April 25, 2016 11:54 pm
Updated: April 26, 2016 9:16 am

Skyrocketing enrolment has Surrey School Board asking for halt on development

WATCH: School enrolment in Surrey has skyrocketed so much, now the school board can't even keep up. As Tanya Beja reports, it's hoping the city will step in and take some drastic action, and Keith Baldrey has an unorthodox suggestion on fixing the problem.

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New homes are going up in a South Surrey neighbourhood and new families are moving in.

Part of the appeal to families is nearby Sunnyside Elementary. The problem is the school is not just full, it’s overflowing.

“It’s crazy, I don’t even know where our daughter is going to end up going,” parent Sarah Northcott said. “I don’t know if we’re going to put her in here or if she could be accepted in here.”

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Surrey is the province’s fastest-growing school district with an additional 1,000 students expected to squeeze in next fall.

The district already spends $4 million a year installing and maintaining almost 300 portables and there are more to come.

Surrey School Trustee Laurae McNally says she thinks the district is “at crisis level.”

READ MORE: Enrolment down in Vancouver schools while Surrey struggles to meet demand

That’s why the school board is calling on the city to stop development in three areas: Grandview/South Surrey, Clayton and South Newton.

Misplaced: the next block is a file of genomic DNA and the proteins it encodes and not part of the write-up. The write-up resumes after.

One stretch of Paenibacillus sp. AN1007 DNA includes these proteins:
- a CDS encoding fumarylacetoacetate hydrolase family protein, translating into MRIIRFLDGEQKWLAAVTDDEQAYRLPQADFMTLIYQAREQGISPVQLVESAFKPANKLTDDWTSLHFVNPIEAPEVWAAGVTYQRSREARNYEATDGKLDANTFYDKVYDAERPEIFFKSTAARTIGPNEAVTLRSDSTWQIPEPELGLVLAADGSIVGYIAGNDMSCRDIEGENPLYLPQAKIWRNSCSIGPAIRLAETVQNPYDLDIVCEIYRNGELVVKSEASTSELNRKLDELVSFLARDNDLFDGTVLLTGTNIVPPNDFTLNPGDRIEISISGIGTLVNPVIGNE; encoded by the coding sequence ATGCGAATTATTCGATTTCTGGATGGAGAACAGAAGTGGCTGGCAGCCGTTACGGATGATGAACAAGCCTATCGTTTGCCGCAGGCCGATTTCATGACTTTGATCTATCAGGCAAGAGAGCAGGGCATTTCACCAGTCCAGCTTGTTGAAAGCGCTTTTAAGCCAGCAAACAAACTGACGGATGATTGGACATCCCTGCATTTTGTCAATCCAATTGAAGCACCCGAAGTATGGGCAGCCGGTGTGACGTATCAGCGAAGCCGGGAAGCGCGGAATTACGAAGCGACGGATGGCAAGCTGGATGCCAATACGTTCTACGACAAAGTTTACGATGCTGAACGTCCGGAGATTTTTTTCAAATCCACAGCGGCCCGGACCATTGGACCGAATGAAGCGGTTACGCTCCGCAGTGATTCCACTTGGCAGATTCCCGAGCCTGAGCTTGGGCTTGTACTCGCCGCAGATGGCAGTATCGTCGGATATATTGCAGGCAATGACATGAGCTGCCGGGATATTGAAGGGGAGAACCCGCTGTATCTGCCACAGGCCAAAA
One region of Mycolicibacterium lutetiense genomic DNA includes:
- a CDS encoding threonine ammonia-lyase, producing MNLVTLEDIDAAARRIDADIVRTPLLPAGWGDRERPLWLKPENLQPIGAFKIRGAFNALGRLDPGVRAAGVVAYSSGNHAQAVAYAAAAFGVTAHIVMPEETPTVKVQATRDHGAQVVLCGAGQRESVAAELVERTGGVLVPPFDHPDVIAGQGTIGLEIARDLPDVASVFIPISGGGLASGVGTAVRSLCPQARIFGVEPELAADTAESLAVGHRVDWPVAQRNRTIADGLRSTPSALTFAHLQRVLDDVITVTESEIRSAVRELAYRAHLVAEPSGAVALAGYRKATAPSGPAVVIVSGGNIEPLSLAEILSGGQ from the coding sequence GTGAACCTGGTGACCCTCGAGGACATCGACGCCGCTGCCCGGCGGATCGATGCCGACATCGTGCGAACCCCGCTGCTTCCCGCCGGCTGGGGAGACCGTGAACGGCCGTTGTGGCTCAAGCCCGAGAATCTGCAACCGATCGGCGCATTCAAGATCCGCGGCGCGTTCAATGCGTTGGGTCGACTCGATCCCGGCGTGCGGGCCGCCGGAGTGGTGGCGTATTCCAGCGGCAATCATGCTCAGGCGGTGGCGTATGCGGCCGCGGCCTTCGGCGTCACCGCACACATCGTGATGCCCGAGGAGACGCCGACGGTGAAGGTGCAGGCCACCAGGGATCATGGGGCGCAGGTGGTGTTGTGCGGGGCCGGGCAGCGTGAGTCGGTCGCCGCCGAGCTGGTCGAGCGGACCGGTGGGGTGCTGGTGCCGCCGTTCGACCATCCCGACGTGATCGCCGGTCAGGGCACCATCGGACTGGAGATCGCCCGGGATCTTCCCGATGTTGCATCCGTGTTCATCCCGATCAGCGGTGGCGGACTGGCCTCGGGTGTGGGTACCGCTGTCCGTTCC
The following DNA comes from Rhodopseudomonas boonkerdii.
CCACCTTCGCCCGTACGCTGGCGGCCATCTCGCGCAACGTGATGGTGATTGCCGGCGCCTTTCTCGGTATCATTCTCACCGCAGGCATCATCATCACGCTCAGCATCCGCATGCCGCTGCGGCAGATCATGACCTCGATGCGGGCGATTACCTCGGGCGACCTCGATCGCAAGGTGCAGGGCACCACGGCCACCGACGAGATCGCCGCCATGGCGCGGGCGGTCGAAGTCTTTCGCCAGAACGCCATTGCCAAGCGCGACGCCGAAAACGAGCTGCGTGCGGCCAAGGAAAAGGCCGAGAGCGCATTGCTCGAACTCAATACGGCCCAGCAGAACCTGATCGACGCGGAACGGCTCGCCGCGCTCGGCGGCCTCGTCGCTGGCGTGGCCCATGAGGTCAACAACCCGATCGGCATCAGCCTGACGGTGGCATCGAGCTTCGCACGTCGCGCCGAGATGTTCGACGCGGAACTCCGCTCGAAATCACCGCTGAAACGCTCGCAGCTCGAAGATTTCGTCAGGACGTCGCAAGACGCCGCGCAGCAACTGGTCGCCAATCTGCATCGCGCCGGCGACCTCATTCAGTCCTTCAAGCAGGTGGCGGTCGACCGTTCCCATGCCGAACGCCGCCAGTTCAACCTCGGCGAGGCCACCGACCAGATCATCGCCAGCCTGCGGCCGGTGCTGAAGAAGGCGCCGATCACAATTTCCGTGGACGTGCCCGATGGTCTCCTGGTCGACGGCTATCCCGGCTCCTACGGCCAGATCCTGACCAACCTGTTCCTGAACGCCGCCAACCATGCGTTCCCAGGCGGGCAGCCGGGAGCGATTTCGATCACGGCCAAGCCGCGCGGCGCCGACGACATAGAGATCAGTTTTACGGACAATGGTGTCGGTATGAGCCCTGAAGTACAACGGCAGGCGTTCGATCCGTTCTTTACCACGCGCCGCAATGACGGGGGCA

They want a moratorium on new homes until the province builds more schools.

“I’m not anti-development, but when I talk to people, they say they want a complete community, not just houses,” McNally said. “After all, schools are the heart of our communities.”

However, Surrey Mayor Linda Hepner said “putting a halt on development is not the solution.”

The province is building a new high school in Surrey and three more elementary schools, but not in time to help families at Sunnyside Elementary. The three-year-old school is getting four more portables in the fall.

It has some families looking elsewhere.

“Unfortunately, I think we’re looking at moving out…to the valley because it’s just overcrowded,” Northcott said.

– With files from Tanya Beja

Correction: An earlier version of the web story misattributed a quote to former Surrey Mayor Dianne Watts. The quote was from current Mayor Linda Hepner.

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